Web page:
Use of nonpharmacologic treatment approaches in patients with heart failure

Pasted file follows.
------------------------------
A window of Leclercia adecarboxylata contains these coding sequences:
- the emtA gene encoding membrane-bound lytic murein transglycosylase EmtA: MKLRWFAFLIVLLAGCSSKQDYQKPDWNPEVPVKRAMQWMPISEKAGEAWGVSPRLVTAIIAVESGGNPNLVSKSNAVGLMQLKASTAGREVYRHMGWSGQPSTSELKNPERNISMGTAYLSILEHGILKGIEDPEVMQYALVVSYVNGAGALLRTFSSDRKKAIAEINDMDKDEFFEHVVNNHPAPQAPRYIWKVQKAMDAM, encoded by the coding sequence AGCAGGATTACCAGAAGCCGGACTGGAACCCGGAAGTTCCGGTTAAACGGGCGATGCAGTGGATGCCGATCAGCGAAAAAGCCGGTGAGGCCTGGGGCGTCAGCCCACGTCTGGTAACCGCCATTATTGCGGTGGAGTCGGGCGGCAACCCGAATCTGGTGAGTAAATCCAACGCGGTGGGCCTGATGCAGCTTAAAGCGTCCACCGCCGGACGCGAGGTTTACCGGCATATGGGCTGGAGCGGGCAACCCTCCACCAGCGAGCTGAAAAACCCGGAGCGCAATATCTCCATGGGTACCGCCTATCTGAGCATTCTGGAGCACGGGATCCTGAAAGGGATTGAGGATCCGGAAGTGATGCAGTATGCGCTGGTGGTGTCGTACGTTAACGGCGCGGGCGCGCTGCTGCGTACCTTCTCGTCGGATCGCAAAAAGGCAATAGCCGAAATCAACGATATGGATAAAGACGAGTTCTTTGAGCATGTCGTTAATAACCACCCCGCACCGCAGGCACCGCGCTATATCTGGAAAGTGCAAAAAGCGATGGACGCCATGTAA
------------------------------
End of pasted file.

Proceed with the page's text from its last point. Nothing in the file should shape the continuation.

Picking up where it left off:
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BACKGROUND: Patient education has been shown to beneficially impact the utilization of medical resources and certain outcomes in patients hospitalized with heart failure (HF). Little data are, however, available about the implementation of patient education and counseling of patients with HF in the community setting. The purpose of the present investigation was to examine the extent of health care provider recommendations for the monitoring or modification of lifestyle approaches or dietary factors in patients with new onset HF discharged from all greater Worcester (MA) hospitals in 2000. METHODS: The study sample consisted of 2411 metropolitan Worcester residents hospitalized at all 11 area medical centers with acute HF. Based on the review of medical records, we examined provider recommendations for the monitoring or modification of 5 lifestyle factors including salt restriction, dietary changes, increased physical activity, limitation of fluids, and daily monitoring of weight in hospital survivors of HF. RESULTS: Among all patients, approximately 22% were recommended to change either no or 1 lifestyle related factor, 2 in every 5 patients received recommendations to alter any 2 lifestyle characteristics, while 1 in 6 were counseled about the importance of monitoring or modifying 4 or more lifestyle or dietary factors. Physician counseling was associated with several demographic and clinical factors. Documentation of none or few patient education recommendations was also associated with the failure to receive multiple effective medical therapies for HF. CONCLUSIONS: The results of our community-wide investigation suggest that considerable opportunity remains for the more effective hospital counseling of patients with acute HF.
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